Spotlight on Fenway Health – Making Behavioral Health Part of Primary Care

<img class=" wp-image-4310" src="" alt=" Fenway Health "width =" 497 "height =" 281 "/> Fenway Health
Jane Powers, Director of the Department of Behavioral Health
Alicia Anderson, Director of Quality Improvement

The patients of Fenway Health could not be more diverse.This federally qualified community health center, with three locations in Boston, serves more than 30,000 people from many racial, ethnic and socioeconomic backgrounds. half of patients identify as LGBT.

Fenway Health – Leading the Way in Integrating Behavioral Health

Behavioral health is a big part of Fenway's care, and this has been happening for decades, says Jane Powers, director of the Behavioral Health Department. "This comes from the fact that Fenway was at the forefront of dealing with the HIV and AIDS epidemic [in] in the mid-1980s. We have always had a strong presence of case management and medical social work within the primary care model, which has evolved over the past 30 years. "

"We have always had social workers integrated into our primary care practice in different roles over the years," says Alicia Anderson, Director of Quality Improvement. "And we had sought to expand that role and integrate them much more into the primary care team beyond our historical integration, which was around more community resources and coordination of care issues."

Fenway Health, a NCQA Level 3 PCMH, is engaged in a patient-centered home care model. It was therefore natural that he was working with the Massachusetts Health Policy Commission (HPC) to help develop the PCMH PRIME program in Massachusetts. HPC and NCQA developed the PCMH PRIME Certification Program which identifies the criteria for integrating behavioral care into primary care and certifies practices that meet these criteria.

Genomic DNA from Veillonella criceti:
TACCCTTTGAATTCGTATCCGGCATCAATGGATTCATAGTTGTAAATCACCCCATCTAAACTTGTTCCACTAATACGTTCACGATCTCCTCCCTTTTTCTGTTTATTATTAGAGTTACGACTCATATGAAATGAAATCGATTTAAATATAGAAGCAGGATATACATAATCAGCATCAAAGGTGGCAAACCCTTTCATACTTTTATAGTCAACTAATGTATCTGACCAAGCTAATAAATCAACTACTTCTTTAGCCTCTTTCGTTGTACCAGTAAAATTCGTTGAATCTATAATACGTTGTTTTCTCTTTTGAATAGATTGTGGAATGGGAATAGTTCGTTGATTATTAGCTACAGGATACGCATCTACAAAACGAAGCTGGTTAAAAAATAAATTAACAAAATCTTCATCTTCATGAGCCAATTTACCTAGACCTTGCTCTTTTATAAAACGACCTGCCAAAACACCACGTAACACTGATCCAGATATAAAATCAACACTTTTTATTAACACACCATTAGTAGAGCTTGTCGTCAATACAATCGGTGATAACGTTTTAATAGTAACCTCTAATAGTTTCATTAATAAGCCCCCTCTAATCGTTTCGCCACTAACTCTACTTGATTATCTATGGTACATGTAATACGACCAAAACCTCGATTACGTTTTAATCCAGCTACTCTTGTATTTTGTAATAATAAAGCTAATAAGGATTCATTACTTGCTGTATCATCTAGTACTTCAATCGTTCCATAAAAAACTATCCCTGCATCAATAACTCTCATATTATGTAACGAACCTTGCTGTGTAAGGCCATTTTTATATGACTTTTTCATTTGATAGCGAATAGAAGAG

Fenway Health was the first to be certified under PCMH PRIME in Massachusetts, and its behavioral health services are expanding. About 40 clinicians provide traditional behavioral health; 7 are integrated into the medical setting. Powers says it makes a huge difference. "Our patients have said that it lowers barriers to the delivery of behavioral health services.Some also say that it minimizes stigma because instead of being referred to a specialist who is identified explicitly as a behavioral health clinician or therapist, they meet someone who is part of their health care team, directly in the medical community.Thus, it reduces barriers, reduces stigma and promotes access. "

The Road to PCMH PRIME Certification

Anderson says that the process of obtaining the PCMH PRIME certification went off smoothly, with Fenway already being recognized by the PCMH. "We felt that it made sense to seek this recognition since we had already worked so hard to try to bring behavioral care into primary care. And we have always seen these employees be part of the primary care team. "

"For me, as a clinician, the certification confirms that it's the best practice," says Powers. "It's exciting to see this recognized – best of all, I think it's best for Massachusetts residents, no matter where they receive their care, they should be able to have it." a practice that understands the importance of behavioral health in primary care settings. "

<img src="" width="100" height="100" alt=" Cindy Peña "class =" avatar avatar-100 wp-user-avatar wp-user-avatar-100 photo alignnone "/>

Cindy is Senior Communications Manager at NCQA. Its goal is to educate consumers through the media and public relations. Cindy is a strategist of communications and public engagement with an experience rooted in television reporting. She is also part of NCQA's creative services unit, developing messages through visual storytelling.


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